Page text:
Tuesday, July 9, 2013
We were in Washington, D.C., for the fourth annual Citizens Climate Lobby Conference and Lobby Days. We met with 439 congressional off…
As I read through Rick Perlstein’s book, Nixonland, about American politics and life in the 1950s and 60s, the Civil Rights movement and the reaction to it by white Americans, the narrative astounds me. Such anger, such violence. Such sadness. … Continue reading →
Richard Hub Hughes-Political Blogger
It is becoming hard to keep track of all the ‘Whistleblowers’ and the tunes that they are whistling. It is clear that many countries spy, snoop and infiltrate. It has been going on for centuries but accelerated during World War 2 and the Cold War that followed.
What seems to have changed is the surveillance over citizens on such a widespread level. Our emails, and phone calls are being systematically captured and stored on massive computers. Our media has been corporatized with fewer and fewer owners resulting in a homogenized and predictable product that renders much (Read more…)
The most significant, recent news — that trust in neoliberalism is dead, that confidence in the unrestrained free market has become unfathomable to the majority of U.S. citizens — has become more evident since 2008. The event is of course obscured by neoliberalism’s continued dominance of conservative and centrist governments, political parties and media, yet it is evident that we are now witnessing its inevitable sequence of delegitimation, ruin and replacement.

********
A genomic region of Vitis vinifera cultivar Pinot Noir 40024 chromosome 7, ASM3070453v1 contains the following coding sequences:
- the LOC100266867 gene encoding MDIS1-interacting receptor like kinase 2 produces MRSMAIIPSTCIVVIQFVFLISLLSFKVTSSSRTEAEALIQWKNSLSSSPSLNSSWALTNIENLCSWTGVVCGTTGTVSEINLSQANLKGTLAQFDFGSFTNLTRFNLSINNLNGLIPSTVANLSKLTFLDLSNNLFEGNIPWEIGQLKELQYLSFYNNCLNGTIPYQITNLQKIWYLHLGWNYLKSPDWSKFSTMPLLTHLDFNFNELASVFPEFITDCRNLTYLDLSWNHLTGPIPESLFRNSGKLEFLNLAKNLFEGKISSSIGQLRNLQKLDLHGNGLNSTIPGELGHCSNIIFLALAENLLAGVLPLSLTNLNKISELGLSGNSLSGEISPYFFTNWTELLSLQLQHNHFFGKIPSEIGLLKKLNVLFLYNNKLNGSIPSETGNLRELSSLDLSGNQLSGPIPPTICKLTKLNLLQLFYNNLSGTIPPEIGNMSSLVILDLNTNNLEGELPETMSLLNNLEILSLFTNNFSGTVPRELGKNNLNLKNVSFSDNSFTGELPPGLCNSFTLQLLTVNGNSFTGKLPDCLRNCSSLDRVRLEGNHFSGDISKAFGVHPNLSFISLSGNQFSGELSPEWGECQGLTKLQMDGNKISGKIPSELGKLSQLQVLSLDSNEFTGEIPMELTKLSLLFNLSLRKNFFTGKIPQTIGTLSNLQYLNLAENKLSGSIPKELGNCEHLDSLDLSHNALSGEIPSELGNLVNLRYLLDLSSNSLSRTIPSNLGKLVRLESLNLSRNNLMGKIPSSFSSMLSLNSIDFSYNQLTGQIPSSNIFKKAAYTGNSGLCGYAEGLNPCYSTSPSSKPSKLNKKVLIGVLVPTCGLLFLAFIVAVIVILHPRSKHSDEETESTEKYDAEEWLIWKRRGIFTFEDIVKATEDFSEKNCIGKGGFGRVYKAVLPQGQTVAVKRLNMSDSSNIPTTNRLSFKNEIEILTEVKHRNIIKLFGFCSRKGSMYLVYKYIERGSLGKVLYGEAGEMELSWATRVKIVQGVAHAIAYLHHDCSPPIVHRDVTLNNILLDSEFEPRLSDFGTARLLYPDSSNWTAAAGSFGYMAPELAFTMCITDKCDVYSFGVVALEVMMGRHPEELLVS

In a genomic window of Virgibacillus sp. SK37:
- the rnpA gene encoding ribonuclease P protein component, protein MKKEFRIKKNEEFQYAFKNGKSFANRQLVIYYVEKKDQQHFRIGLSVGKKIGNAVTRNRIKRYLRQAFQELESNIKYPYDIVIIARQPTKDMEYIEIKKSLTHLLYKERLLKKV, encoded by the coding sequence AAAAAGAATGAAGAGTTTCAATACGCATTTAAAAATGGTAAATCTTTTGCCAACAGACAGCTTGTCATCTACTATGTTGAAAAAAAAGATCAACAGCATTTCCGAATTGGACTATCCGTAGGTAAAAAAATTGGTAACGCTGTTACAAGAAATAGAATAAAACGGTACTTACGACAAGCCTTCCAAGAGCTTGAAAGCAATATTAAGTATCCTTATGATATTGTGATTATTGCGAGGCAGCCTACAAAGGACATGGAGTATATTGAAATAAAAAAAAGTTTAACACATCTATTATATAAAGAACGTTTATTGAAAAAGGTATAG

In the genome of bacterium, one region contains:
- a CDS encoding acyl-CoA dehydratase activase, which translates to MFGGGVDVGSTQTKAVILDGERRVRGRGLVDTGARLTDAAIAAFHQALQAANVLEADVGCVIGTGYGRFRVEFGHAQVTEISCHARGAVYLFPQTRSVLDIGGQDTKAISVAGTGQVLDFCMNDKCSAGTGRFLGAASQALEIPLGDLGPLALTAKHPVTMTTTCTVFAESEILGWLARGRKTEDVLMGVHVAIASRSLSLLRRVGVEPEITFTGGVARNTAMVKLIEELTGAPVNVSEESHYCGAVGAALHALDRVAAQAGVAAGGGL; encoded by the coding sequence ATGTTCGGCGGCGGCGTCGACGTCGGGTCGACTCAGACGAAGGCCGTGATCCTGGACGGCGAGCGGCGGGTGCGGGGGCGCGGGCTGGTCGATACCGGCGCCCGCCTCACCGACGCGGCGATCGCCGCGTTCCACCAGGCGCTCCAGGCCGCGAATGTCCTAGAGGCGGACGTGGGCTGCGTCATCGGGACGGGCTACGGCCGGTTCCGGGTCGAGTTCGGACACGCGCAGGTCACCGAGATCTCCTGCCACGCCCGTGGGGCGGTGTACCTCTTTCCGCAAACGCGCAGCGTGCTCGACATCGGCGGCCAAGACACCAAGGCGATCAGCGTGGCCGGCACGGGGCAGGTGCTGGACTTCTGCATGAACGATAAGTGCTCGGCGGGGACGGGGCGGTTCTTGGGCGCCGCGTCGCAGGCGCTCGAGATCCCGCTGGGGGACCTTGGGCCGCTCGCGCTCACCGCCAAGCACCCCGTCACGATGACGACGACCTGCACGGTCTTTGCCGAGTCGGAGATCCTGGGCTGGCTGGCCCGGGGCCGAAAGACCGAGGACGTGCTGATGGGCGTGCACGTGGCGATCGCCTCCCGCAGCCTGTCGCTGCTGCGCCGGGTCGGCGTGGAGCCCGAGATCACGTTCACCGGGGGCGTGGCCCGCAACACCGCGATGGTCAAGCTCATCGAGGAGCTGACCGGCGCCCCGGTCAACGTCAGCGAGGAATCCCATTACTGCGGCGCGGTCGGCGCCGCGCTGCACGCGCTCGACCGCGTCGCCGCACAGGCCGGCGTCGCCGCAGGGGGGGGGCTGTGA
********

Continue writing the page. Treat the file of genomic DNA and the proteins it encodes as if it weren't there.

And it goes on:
We hear from Onur Bakiner on the situation in Turkey, Chris Hedges on a pending revolution, Henry Giroux on social movements and youth, plus a comic book and the live in care giver program, and troubles with an important psychology book.
1 minutes 51 s…
The Week perfectly summarizes the GOP’s rationale behind the great Chuck Hagel freakout: Hagel, a former GOP senator, won by the narrowest margin of any defense secretary since the job was created in 1947, raising concerns even among his supporters that he would emerge as a wounded leader as he takes over a Pentagon facing […]
In yet another illustration of extreme conservative self-unawareness, The Quittah From Wasilla is makin’ a movie about… herself you betcha darn tootin! What could go wrong, given the incredible success of her self-promotin’ outdoor-adventurin’ “Sarah…